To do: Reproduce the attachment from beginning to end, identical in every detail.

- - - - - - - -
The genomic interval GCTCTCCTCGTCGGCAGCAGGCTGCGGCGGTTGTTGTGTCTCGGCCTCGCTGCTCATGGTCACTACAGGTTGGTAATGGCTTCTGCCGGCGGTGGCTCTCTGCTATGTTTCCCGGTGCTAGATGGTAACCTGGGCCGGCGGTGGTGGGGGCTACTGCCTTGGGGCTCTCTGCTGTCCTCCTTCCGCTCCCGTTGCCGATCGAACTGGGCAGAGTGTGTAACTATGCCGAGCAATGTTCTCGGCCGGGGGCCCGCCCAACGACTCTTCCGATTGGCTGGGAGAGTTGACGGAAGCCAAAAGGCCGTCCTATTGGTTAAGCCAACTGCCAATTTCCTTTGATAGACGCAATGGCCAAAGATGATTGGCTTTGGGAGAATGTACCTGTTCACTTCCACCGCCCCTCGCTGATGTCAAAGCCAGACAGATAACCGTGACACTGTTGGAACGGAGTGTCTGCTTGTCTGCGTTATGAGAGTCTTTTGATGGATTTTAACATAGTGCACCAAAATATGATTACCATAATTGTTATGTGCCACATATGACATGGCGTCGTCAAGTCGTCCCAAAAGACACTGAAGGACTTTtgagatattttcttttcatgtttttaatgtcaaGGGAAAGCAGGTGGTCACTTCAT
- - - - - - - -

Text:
The genomic interval GCTCTCCTCGTCGGCAGCAGGCTGCGGCGGTTGTTGTGTCTCGGCCTCGCTGCTCATGGTCACTACAGGTTGGTAATGGCTTCTGCCGGCGGTGGCTCTCTGCTATGTTTCCCGGTGCTAGATGGTAACCTGGGCCGGCGGTGGTGGGGGCTACTGCCTTGGGGCTCTCTGCTGTCCTCCTTCCGCTCCCGTTGCCGATCGAACTGGGCAGAGTGTGTAACTATGCCGAGCAATGTTCTCGGCCGGGGGCCCGCCCAACGACTCTTCCGATTGGCTGGGAGAGTTGACGGAAGCCAAAAGGCCGTCCTATTGGTTAAGCCAACTGCCAATTTCCTTTGATAGACGCAATGGCCAAAGATGATTGGCTTTGGGAGAATGTACCTGTTCACTTCCACCGCCCCTCGCTGATGTCAAAGCCAGACAGATAACCGTGACACTGTTGGAACGGAGTGTCTGCTTGTCTGCGTTATGAGAGTCTTTTGATGGATTTTAACATAGTGCACCAAAATATGATTACCATAATTGTTATGTGCCACATATGACATGGCGTCGTCAAGTCGTCCCAAAAGACACTGAAGGACTTTtgagatattttcttttcatgtttttaatgtcaaGGGAAAGCAGGTGGTCACTTCAT